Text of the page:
Data PrivacyData Privacy in the Era of Internet of Things

August 31, 20220


The recent past has witnessed great changes in terms of technology and digital platforms. The easy accessibility of the Internet resulted in efficient connectivity and reach, but the widespread penetration of the Internet has also posed greater concerns pertaining to the misuse of the data because of the intended free flow of data.

Countries across the world have been struggling to protect the data of their citizens from unprecedented misuse and exploitation and have drafted legislation to curb the misuse of data, thereby ensuring to implementation of data privacy measures. Through this article, we intend to provide a brief touch on the implications of data privacy in light of the data giant called the Internet of Things (hereinafter referred to as “IoT”).


The term IoT refers to a broad category of devices that are linked to the Internet and that gather, share, or use data. Personal wearables like watches and glasses, home appliances like televisions and sound systems, building amenities like lifts and lighting, supply chain and industrial equipment like forklifts and sprinklers, urban infrastructure like traffic signals, are all a part of IoT.

IoT devices are increasingly being used by customers, Governments, and companies worldwide, and it is widely anticipated that this trend will continue. However, solely increasing the dependency on IoT devices, without ensuring a robust data privacy mechanisms, can have negative and unanticipated effects. Subsequently, the amount of data that the IoT creates, will inevitably rise as well. These vast data sets may often include sensitive, private, and personal information, posing numerous privacy issues.


As the usage of IoT devices has become more widespread, consumers demand better security and privacy protections that don’t leave them vulnerable to corporate surveillance and data breaches. Before consumers can demand change, they must be informed — which requires companies to be more transparent.

Consumers are surrendering their privacy gradually, while being a part of the IoT ecosystem, even without realizing it because they are unaware of what data is being collected and how it is being used. Given the present circumstances, consumers are always looking forward to upgrading their appliances, and it does not occur to them that those new and updated devices will also be monitoring them.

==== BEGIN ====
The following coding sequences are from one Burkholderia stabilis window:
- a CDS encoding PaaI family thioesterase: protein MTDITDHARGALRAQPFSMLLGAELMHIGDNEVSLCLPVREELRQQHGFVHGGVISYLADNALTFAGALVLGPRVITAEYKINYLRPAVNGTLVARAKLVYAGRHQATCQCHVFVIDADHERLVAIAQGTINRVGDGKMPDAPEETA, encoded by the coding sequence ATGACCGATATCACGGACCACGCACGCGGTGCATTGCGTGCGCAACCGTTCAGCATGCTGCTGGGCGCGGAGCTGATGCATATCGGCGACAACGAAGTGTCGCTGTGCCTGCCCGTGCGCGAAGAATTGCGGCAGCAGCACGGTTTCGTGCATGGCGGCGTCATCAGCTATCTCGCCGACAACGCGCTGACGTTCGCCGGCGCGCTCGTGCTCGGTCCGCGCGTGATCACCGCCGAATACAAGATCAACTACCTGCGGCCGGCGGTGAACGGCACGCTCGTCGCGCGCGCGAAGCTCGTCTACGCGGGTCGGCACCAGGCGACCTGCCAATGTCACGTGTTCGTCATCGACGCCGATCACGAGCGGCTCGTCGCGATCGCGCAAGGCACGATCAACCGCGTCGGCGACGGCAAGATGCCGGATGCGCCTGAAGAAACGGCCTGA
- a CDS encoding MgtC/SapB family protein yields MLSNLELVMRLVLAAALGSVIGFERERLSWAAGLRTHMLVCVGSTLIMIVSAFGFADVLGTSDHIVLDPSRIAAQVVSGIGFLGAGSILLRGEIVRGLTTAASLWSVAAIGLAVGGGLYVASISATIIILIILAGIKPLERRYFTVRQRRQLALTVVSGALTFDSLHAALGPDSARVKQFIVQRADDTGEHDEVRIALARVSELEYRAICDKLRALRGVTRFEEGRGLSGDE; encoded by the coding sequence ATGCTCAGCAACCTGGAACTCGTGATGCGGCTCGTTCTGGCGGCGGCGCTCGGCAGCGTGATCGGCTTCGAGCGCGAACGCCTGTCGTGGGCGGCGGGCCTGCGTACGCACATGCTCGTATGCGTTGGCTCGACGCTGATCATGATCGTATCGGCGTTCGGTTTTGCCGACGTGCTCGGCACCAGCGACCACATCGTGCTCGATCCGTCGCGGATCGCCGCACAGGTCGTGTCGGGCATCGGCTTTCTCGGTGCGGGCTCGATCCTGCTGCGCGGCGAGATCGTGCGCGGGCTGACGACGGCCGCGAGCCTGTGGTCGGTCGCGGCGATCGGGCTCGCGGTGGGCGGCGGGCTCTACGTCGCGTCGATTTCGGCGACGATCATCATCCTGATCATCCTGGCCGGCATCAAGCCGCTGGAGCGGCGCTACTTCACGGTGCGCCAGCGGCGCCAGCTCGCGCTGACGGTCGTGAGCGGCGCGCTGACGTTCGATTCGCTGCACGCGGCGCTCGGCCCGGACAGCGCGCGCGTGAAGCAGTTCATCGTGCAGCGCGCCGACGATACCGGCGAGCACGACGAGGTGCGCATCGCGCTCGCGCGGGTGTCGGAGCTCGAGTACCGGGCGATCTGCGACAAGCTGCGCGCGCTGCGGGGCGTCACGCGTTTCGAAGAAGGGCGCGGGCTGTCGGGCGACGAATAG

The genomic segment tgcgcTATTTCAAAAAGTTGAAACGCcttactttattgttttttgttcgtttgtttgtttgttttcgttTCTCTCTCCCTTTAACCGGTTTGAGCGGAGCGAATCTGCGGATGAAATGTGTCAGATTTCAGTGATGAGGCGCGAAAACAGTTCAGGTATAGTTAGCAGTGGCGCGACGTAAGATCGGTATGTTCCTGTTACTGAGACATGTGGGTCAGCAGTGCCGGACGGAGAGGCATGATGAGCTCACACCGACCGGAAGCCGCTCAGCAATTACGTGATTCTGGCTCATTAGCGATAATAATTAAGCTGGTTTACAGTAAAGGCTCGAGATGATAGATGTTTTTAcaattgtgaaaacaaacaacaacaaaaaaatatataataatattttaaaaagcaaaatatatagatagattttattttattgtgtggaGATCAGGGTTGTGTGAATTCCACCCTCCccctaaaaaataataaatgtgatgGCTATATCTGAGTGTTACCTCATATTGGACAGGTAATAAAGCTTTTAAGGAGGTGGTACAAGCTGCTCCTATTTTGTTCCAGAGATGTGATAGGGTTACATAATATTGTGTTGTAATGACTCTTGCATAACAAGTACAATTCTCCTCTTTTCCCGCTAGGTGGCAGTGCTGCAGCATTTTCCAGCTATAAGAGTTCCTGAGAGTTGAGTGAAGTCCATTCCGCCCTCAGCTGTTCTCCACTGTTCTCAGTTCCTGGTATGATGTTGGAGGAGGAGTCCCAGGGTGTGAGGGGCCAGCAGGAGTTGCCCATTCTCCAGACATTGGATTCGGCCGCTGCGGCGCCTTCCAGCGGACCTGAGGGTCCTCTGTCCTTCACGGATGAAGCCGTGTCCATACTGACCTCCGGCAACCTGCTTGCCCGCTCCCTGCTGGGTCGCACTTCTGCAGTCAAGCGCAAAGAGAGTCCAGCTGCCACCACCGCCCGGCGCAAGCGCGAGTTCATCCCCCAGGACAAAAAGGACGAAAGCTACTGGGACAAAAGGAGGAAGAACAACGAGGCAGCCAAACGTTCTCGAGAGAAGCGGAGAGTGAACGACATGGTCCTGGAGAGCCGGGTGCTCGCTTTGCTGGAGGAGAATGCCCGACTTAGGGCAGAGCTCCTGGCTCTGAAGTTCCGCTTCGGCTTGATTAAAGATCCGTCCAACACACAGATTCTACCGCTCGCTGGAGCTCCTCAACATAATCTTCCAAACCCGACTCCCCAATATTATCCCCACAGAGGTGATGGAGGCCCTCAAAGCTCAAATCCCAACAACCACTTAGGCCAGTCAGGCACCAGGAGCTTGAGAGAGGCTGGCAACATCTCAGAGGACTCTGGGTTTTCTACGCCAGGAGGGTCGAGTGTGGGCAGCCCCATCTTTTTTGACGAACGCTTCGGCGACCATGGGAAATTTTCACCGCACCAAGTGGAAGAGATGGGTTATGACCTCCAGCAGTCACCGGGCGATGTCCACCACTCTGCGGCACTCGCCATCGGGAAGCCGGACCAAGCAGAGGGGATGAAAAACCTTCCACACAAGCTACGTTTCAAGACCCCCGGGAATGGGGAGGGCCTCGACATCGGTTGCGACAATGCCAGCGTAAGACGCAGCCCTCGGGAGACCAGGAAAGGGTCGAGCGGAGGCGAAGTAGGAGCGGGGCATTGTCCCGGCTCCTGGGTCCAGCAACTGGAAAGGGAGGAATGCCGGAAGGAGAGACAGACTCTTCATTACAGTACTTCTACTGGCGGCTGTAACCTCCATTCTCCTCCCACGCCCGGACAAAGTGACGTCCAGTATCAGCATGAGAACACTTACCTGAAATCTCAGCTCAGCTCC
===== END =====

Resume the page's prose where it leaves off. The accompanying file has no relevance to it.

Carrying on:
Despite the growing concerns pertaining to data privacy, the majority of consumers do not read privacy policies for every device they buy or every application that they download on their personal devices. Such lack of awareness among the consumers makes the personal data of such consumers susceptible to breach and exposure.

In the backdrop of the foregoing, it is pivotal to implement increased corporate transparency, which shall be the foundation of minimizing privacy risks in IoT. This transparency could be accomplished either by industry self-regulation or Governmental regulations requiring companies to receive informed and meaningful consent from consumers before collecting data.

Businesses can self-regulate by developing and adopting industry-wide best practices on cybersecurity and data minimization. When companies collect user data, they must take responsibility for protecting their users. The benefit of industry self-regulation is that each industry can create standards specific to the needs of their customers and the sensitivity of the data that they collect.

To ensure easy comprehension of the privacy policies, layered privacy policies should be one of the best practices adopted by many industries, and for the same, Creative Commons licenses could serve as useful models. Such licenses have a three-layer design: the “legal code” layer, the “human-readable” layer, and the “machine-readable” layer.